When I posted on Barr’s design last year, Richard Polt commented that the Remington was “one of the most successful portable typewriters ever.”
What more can I add? This ivory and Como green Rem proves Richard’s point. The major part of this line’s success is surely that it was so well designed and built. Its ongoing reliability after some 80 or 90 years is testament enough to Barr’s genius.
As for the colours of this machine, Richard on his Remington portable typewriters page at his The Classic Typewriter website wryly comments: “[The Model] 2 comes in various colors and color combinations (collect 'em all!) … No 2 portables were produced both in basic black and in a number of appealing color combinations; the copywriters had a field day inventing names for them.”
So right, Richard.
Colour chart from Richard Polt's Remington Portable Typewriter page
Ivory and Como Green?
Tan and Pompeiian Red?
Nyanza (it’s a Kenyan province, I believe) and Cellini Green?
Colette and Endowa Blue (what the …?)
Mountain Ash Red?
Give that copywriter a job!
OK, so I have the Como Green, the Nyanza, the Orchid and the Mountain Ash, and I was sure I had a Colette somewhere, too. Anyone for the Pompeiian Red? We should try very hard, as Richard suggests, to collect ‘em all!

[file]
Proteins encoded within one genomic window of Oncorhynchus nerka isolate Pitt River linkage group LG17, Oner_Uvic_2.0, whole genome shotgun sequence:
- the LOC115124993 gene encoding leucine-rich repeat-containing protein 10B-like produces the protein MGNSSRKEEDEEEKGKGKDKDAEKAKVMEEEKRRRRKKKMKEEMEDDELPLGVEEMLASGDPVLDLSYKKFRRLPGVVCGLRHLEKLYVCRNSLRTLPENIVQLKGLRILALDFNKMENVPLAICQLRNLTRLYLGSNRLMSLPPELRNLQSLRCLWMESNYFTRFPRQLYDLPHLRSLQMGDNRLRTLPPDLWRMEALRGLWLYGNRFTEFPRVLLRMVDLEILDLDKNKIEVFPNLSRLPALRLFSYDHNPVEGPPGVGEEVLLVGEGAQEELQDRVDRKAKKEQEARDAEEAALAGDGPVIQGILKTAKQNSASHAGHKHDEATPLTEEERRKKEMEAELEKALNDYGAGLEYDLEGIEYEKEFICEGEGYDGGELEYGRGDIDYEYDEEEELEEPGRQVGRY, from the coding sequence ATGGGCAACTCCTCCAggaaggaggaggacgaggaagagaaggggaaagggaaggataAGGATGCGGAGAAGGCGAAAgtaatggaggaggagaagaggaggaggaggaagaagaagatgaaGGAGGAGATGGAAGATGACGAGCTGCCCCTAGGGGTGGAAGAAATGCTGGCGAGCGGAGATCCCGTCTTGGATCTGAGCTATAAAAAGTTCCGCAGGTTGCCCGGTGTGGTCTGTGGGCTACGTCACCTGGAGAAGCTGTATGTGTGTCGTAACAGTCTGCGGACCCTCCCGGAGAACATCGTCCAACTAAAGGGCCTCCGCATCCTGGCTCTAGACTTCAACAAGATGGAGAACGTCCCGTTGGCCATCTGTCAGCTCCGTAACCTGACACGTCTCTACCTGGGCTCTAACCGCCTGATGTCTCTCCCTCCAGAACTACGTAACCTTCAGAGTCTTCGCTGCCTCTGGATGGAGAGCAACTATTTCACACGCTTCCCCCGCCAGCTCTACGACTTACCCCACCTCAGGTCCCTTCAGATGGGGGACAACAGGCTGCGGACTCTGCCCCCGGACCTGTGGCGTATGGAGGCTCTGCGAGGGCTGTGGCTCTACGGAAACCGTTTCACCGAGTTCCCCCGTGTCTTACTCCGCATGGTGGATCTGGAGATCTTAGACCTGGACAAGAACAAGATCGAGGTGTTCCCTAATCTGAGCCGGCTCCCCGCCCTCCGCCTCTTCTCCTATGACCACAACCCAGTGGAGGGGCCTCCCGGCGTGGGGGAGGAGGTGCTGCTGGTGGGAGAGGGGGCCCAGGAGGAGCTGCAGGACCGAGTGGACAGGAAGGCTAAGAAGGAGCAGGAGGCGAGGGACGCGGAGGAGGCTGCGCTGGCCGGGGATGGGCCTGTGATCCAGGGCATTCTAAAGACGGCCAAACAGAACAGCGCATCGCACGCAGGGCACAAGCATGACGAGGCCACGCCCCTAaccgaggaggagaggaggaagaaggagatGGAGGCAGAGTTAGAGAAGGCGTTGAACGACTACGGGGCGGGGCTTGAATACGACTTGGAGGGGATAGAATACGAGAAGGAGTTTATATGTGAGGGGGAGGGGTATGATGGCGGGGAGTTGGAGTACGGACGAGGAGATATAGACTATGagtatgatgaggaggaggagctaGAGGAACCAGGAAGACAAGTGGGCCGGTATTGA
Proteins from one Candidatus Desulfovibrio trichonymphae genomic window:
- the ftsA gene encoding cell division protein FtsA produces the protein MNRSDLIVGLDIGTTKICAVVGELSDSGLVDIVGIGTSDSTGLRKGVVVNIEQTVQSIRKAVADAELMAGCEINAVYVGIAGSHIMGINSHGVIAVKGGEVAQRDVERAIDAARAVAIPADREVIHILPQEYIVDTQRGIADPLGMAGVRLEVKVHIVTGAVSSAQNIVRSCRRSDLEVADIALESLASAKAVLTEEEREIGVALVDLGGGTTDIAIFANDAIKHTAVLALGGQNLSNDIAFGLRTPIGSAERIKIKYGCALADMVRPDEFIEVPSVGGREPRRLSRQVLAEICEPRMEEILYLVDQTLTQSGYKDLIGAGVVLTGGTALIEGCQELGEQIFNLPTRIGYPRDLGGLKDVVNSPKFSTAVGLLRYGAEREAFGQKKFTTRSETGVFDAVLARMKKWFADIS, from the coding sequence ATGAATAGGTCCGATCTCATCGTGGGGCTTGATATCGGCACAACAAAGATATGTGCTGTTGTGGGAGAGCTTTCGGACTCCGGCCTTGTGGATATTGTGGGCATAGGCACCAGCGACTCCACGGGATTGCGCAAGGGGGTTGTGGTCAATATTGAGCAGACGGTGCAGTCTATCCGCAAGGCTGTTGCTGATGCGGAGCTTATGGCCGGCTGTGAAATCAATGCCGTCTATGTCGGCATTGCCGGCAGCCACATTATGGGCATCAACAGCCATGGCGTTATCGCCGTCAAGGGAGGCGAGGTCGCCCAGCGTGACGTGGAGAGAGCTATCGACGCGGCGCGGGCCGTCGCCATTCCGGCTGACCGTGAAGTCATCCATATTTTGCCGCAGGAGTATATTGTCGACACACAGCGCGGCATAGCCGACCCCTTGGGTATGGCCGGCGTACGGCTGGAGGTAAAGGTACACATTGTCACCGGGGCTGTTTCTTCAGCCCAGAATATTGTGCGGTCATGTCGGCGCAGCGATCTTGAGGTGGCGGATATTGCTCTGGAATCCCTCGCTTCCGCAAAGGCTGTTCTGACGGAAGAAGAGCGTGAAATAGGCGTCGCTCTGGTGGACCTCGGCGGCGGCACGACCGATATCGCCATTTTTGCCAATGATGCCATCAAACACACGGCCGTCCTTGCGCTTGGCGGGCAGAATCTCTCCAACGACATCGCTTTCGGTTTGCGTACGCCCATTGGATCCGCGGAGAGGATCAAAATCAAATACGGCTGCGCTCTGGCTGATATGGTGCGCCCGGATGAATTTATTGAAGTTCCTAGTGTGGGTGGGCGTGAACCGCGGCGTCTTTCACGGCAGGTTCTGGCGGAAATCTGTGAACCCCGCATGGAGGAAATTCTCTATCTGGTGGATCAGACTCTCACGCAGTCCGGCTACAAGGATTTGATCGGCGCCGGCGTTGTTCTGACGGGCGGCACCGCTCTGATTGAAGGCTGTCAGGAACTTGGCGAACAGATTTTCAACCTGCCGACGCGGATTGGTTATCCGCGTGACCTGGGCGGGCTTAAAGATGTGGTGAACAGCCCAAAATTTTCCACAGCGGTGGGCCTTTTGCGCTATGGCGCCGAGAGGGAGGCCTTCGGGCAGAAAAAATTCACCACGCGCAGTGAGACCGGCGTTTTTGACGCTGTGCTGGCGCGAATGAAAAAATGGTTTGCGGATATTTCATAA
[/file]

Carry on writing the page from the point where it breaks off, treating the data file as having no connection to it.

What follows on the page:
These last four images courtesy of Georg Sommeregger
Congratulations on such a great find! I have been wanting an early Remington portable for quite some time. I like the way the keys stand up for use. One day at least one will be part of my collection.
Wonderful find! Mine is in basic black from 1922, and I thought of it when I went through the King Tut exhibit - it would not have been out of place there at all.
I have seen this exact Remington a few times at an antique store near me. I absolutely loved the color, it seemed to work well enough, but near half of the platen was GONE! I decided against purchasing it based on this, as a new platen would push the cost of the typewriter over what I wanted to spend. A lovely machine, though, and it is great to see you have one!
My god...can you imagine how great it would be for you to show up at the next meeting?! Oh, please do! I didn't think I could be more excited about the next one...but now I am! Hey! Bring Scott with you!
Congratulations on your find! I'm the fortunate owner of a "Ivory and Ivory" Remington Portable 2, and I agree that it is a truly amazing design.
I can always count on you to expand my typewriter "Wish List"!
Your Como Green Remington is gorgeous. I truly enjoy success stories like this.
The list of available color combinations for this model are astounding.
The light and dark orchid one is...unbelievable!
I have been on the hunt for the purple remington for the longest time to complete my rainbow collection. =P (hehehe don't judge me for being so ditzy) =P
The Remington Portable really is a gem of a design, groundbreaking at its time. Many thanks for posting all the graphics! Actually (re)printed some. These are very nice as inspiration during the (slow) refurbishing of some of these little machines.